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Artist Esther Lurie walks down on a street in Rome following her liberation and prior to returning to Palestine.

Photograph | Digitized | Photograph Number: 66608

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    Artist Esther Lurie walks down on a street in Rome following her liberation and prior to returning to Palestine.
    Artist Esther Lurie walks down on a street in Rome following her liberation and prior to returning to Palestine.

    Overview

    Caption
    Artist Esther Lurie walks down on a street in Rome following her liberation and prior to returning to Palestine.
    Date
    1945
    Locale
    Rome, [Latium; Roma] Italy
    Variant Locale
    Roma
    Photo Credit
    United States Holocaust Memorial Museum, courtesy of Esther Lurie

    Rights & Restrictions

    Photo Source
    United States Holocaust Memorial Museum
    Copyright: United States Holocaust Memorial Museum
    Provenance: Esther Lurie
    Source Record ID: Collections: 1995.A.989

    Keywords & Subjects

    Administrative Notes

    Biography
    Esther Lurie (1913-1998) was a Latvian artist of Jewish origin, who, while living in the Kovno ghetto and imprisoned in the Stutthof concentration camp during World War II, recorded her experience with a series of pen and ink sketches and paintings. Lurie was the fifth child born to a religious Jewish family in Liepaja, Latvia. During World War I, the city was taken over as a military port, and her family was forced to move to Riga. She demonstrated artistic talent at a very early age. When she was fifteen, she began to study art seriously. In 1931, she entered the Instituts des Arts Decoratifs in Brussels to study theatrical set design. In early 1934, she went to Antwerp to study drawing at the Académie Royale des Beaux-Arts. At the end of the year, she moved to Palestine. There, she immersed herself in artistic life. To broaden her range of subject material, she visited kibbutzim, where she drew landscapes, portraits, dancers and musicians. In 1937, Lurie held her first exhibition at Kibbutz Geva. The following year, the Painters and Sculptors Association of Palestine accepted her as a member, and she also held exhibitions in Tel Aviv, Jerusalem and Haifa. At a general exhibition at the Tel Aviv Museum, her 1938 work, "The Palestine Orchestra" won the country's most prestigious award in drawing, the Dizengoff Prize. In 1939, Lurie returned to Antwerp to study with the renowned drawing instructor Isidoor Opsomer. For the next year, she studied intensively and traveled throughout Europe, exhibiting her drawings. In 1940, she held a critically acclaimed exhibition at the Royal Opera House in Kovno. However, when the Nazi occupation of Lithuania began in 1941, the Gestapo deemed Lurie's work as "Jewish art" and confiscated it. Later that same year, Lurie was forced to move to the Kovno ghetto. She regarded her new surroundings as an opportunity to study new landscapes as well as to record the Nazi persecution of the Jews. She accompanied her drawings with extensive written testimony. Members of the Altestenrat (Jewish council) saw her work and recognized its importance as a historical document. They requested that she record everything she witnessed in the ghetto and helped her procure materials. When the Nazis discovered some of her sketches, they ordered her to do commissions for them. As the situation in the ghetto became more desperate, she asked Jewish potters to make her several large, clay jars. She photographed about two hundred drawings and watercolors and stored them in the jars. She then deposited them in the ghetto's secret archive. During the liquidation of the ghetto, Lurie was separated from other family members. They were deported to Auschwitz, where they perished, while she was sent to Stutthof. In the concentration camp, she continued to sketch, and bartered her drawings for food. In August 1944, she was sent with 1,200 other female inmates to a forced labor camp for women at Leibitz where she continued to record everything she saw. On January 21, 1945, she was liberated in the camp by the Red Army. The Soviets concentrated the liberated prisoners, both civilian and military, in several locations. Since she had Palestinian citizenship, Lurie was attached to a group of liberated British POWs. She worked briefly as an interpreter and several months later was repatriated to Palestine. Before returning to Palestine she lived in a camp in Italy where she met Jewish soldiers who were serving in the British army. One of them was the artist Menahem Shemi, who organized an exhibition of her drawings. The show resulted in the book "Jewesses in Slavery" (sketches of women in Leibitz). In the fall of 1945, Lurie reached Palestine and began the process of trying to recover her wartime drawings. Only a fraction were ultimately found. Lurie became an international sensation when her stories were published in the press. In 1946, she again won the Dizengoff Prize for "Girl with a Yellow Badge," a recreation of a drawing made in the Kovno ghetto. Some of her drawings were submitted as evidence during the trial of Adolf Eichmann in Jerusalem. Lurie lived in Tel Aviv until her death in 1998. Her works are part of the permanent collections at the Ghetto Fighters' House, Yad Vashem and a number of private galleries.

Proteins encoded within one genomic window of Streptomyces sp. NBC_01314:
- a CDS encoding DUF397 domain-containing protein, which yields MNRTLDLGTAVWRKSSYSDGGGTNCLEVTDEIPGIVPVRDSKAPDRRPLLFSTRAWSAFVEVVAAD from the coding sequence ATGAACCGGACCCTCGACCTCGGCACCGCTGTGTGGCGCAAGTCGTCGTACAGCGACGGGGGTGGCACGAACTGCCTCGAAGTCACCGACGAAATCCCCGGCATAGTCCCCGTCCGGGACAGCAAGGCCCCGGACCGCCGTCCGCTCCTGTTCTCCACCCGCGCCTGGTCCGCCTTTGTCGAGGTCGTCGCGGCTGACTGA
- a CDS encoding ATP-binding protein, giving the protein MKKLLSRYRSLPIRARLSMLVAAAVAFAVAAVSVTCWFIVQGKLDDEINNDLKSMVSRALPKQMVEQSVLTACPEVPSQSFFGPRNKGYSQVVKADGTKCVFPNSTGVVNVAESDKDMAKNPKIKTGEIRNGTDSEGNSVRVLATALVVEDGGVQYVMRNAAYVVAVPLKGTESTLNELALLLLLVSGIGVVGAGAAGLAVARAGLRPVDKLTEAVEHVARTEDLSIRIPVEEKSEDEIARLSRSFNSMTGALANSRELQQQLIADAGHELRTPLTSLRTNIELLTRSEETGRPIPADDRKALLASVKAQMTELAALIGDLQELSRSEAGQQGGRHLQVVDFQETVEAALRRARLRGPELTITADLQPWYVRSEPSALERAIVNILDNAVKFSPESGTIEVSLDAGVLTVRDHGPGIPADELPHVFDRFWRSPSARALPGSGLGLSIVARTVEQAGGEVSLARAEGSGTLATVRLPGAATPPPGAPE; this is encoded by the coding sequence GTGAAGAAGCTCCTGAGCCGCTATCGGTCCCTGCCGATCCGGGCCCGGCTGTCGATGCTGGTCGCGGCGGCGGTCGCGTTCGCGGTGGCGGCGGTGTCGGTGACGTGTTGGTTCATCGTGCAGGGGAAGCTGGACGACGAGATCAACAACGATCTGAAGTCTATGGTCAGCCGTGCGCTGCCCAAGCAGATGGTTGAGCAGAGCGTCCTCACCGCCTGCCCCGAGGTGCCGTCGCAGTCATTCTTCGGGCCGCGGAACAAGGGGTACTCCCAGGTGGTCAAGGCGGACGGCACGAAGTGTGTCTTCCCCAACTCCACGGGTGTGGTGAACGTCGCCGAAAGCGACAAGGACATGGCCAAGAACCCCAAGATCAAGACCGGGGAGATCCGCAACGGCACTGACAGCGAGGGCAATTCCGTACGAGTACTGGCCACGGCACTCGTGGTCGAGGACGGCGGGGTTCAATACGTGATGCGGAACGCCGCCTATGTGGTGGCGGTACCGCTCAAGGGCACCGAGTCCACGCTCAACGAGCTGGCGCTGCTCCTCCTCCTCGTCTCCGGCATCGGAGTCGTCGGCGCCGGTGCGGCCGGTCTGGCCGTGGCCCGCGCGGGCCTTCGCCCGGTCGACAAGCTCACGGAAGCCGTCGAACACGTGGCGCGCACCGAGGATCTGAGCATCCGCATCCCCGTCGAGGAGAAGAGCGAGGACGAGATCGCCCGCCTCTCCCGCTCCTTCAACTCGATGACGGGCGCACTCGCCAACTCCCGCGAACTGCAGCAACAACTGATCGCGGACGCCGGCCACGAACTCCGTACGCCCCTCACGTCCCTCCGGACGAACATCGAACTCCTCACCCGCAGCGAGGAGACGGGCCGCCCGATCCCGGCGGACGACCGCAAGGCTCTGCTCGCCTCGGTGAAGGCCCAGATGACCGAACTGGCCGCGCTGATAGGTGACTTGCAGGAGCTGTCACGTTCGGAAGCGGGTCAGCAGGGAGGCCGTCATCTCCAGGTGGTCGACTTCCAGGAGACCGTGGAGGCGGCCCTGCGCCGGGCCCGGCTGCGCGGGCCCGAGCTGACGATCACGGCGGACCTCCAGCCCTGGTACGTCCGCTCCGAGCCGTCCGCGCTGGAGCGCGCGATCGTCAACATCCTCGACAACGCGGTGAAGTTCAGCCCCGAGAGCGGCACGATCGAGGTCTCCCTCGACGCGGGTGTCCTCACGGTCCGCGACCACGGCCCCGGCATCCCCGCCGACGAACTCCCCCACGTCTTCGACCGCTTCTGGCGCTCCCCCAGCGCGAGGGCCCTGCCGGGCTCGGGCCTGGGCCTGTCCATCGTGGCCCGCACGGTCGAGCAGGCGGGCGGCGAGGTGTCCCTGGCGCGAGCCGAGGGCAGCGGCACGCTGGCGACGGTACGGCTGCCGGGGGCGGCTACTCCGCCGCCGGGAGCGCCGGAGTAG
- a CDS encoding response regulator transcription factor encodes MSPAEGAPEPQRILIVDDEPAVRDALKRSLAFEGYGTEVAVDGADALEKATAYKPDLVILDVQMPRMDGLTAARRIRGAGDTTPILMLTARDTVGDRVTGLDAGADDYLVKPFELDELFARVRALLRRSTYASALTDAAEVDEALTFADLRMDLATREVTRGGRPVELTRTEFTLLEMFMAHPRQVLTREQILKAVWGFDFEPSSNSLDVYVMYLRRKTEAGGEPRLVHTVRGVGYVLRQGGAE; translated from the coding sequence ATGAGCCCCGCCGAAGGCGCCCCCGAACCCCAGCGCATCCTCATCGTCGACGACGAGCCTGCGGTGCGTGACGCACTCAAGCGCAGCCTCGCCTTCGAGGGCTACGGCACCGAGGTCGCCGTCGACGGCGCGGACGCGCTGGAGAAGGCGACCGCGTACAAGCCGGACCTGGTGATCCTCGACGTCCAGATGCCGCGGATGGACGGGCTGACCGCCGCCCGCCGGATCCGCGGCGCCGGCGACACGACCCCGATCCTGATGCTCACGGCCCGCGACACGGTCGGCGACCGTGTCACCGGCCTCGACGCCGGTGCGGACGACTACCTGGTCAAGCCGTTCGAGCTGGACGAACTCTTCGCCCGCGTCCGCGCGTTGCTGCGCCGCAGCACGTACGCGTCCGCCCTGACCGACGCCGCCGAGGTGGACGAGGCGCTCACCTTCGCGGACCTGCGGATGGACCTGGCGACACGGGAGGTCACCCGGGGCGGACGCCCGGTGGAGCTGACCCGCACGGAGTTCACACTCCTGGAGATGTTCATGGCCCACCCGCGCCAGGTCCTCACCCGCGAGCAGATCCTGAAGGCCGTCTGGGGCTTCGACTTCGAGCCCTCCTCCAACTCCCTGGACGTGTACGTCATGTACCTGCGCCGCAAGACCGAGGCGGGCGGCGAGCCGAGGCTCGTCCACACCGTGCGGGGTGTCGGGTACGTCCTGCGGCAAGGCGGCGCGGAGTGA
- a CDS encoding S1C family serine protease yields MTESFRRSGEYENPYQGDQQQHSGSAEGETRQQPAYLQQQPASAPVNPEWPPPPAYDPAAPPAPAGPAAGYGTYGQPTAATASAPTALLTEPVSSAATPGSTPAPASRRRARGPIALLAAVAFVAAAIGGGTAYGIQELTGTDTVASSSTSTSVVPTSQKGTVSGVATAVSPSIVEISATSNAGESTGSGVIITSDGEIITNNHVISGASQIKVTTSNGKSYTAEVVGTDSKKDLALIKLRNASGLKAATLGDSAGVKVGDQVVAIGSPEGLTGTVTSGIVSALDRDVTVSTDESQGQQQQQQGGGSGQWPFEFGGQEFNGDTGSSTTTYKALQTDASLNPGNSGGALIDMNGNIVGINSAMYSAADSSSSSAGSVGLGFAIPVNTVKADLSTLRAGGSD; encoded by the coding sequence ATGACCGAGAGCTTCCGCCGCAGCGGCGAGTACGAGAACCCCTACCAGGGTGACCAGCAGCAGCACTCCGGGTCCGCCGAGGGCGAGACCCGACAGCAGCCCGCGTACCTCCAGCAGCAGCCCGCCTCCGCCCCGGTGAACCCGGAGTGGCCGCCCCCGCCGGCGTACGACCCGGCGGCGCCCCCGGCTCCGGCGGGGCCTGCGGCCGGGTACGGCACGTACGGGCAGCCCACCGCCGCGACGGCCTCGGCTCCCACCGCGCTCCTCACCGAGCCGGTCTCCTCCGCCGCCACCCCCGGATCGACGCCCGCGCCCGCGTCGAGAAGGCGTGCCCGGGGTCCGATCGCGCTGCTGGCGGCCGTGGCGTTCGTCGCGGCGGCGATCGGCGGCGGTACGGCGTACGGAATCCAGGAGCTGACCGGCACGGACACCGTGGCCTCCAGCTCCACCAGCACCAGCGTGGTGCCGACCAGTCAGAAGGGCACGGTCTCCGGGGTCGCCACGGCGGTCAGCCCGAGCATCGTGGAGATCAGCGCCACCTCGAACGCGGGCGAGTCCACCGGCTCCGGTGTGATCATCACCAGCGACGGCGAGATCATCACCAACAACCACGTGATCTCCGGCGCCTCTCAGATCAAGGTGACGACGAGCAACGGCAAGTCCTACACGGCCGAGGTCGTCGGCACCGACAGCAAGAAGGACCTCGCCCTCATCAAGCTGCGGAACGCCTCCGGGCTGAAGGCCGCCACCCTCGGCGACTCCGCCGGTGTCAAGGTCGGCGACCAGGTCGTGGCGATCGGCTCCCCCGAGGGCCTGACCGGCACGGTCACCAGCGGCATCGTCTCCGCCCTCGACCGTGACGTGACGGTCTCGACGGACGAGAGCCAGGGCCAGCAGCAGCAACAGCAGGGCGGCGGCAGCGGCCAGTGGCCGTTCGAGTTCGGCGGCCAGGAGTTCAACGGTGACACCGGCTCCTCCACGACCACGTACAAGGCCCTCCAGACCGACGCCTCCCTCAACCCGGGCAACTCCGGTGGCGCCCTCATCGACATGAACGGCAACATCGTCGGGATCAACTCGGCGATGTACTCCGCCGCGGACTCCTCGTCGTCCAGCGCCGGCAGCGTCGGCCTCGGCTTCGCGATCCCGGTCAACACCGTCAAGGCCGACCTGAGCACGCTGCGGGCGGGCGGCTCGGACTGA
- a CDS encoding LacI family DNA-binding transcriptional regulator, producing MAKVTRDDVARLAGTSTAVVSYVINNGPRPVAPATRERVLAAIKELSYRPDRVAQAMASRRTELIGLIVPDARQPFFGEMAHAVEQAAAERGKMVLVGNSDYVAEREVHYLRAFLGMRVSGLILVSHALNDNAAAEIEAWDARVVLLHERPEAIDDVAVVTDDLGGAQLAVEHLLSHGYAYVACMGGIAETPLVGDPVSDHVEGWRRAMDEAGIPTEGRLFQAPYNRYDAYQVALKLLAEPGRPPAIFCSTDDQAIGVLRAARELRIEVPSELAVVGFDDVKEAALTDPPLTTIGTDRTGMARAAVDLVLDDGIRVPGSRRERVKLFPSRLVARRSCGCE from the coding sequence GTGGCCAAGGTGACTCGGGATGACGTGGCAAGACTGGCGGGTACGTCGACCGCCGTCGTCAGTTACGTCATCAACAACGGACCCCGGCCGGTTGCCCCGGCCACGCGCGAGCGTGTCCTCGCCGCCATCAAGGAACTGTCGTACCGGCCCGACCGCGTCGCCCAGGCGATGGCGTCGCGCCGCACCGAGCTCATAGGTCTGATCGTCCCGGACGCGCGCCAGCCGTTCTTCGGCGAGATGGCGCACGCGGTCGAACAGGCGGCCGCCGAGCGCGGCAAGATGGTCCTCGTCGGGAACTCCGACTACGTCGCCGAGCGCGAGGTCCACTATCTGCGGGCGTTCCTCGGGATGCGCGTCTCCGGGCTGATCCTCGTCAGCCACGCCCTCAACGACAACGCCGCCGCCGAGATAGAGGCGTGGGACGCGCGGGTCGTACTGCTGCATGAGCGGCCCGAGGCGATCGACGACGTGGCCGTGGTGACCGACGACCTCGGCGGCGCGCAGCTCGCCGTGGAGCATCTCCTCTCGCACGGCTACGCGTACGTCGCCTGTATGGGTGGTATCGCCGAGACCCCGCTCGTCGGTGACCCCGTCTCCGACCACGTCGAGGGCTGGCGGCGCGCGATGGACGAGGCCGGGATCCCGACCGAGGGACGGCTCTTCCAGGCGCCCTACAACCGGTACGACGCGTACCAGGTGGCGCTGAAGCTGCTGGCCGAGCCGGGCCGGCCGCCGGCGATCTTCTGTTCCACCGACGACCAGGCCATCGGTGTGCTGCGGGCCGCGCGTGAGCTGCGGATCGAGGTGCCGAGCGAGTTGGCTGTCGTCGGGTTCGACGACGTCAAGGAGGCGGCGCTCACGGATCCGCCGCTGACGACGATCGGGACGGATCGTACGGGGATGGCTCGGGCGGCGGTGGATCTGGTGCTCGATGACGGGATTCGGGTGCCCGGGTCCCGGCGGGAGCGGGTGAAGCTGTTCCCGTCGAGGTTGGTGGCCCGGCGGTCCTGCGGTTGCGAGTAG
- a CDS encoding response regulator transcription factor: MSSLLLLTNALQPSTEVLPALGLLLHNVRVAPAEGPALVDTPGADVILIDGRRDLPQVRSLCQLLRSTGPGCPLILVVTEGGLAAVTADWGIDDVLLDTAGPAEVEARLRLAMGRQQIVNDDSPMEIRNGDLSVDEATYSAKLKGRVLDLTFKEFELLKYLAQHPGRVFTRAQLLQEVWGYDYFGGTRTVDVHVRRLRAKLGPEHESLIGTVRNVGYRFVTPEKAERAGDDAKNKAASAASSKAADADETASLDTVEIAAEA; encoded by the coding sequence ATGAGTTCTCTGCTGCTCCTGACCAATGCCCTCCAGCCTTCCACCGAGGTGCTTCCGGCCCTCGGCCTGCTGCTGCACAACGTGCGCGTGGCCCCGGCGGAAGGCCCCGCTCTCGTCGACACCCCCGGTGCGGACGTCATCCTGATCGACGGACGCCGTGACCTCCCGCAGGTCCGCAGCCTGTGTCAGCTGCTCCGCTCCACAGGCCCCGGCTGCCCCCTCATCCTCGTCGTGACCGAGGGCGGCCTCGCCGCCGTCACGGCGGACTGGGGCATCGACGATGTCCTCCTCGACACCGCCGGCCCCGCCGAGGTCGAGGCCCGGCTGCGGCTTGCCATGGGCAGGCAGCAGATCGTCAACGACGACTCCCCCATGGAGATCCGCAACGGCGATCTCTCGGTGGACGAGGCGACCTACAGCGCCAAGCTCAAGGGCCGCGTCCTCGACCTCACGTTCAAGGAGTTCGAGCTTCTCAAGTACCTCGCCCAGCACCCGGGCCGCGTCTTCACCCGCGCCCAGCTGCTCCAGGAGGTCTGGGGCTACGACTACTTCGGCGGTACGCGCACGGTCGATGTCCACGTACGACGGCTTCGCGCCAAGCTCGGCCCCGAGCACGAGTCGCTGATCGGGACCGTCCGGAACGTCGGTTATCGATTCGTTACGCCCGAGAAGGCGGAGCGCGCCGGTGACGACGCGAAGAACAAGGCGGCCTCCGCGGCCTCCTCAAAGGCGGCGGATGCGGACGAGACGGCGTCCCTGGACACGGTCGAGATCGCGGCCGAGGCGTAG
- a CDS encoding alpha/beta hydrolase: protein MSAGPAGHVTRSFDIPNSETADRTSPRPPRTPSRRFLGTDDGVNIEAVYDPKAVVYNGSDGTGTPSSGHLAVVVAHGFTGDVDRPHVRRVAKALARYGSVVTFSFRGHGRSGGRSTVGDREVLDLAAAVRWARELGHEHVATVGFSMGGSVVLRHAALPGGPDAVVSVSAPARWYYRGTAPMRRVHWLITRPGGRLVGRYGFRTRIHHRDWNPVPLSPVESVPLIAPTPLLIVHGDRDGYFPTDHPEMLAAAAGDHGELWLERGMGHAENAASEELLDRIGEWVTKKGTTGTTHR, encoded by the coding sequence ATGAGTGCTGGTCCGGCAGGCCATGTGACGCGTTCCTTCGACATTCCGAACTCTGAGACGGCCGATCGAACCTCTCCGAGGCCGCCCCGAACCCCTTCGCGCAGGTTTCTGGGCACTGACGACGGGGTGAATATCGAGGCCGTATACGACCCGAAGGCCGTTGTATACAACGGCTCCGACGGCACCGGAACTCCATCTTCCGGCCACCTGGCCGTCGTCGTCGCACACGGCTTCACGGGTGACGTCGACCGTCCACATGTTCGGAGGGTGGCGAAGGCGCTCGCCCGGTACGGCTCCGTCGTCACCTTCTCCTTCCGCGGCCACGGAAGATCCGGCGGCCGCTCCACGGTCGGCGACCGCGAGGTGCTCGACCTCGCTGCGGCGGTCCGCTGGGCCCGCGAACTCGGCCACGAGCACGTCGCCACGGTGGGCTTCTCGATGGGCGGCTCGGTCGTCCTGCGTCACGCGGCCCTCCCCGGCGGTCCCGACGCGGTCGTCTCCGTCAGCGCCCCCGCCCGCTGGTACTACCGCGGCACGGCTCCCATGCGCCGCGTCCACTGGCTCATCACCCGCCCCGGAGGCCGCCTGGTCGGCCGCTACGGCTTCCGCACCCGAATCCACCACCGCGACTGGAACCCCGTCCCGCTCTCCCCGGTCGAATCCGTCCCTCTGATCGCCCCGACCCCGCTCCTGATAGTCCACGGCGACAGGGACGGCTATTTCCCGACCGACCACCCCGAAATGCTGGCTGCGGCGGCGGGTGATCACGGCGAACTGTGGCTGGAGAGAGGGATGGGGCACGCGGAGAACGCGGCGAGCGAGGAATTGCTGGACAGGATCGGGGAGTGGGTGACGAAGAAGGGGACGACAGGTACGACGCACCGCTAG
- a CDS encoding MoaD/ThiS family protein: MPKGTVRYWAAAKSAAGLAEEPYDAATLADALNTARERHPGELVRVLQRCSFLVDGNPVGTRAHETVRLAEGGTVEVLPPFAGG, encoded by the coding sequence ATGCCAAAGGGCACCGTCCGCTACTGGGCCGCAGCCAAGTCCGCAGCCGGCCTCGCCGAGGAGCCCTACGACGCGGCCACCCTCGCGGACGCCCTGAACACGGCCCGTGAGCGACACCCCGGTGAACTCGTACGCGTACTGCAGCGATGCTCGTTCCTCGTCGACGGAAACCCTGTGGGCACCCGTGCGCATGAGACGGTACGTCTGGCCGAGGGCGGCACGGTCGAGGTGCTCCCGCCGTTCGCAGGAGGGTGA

[Sources: Blatter, Janet and Milton, Sybil. Art of the Holocaust. New York: Rutledge, 1981; Rosenberg, Pnina. "Learning About the Holocaust Through Art," Esther Lurie. (17 March 2004).]
    Record last modified:
    2005-04-25 00:00:00
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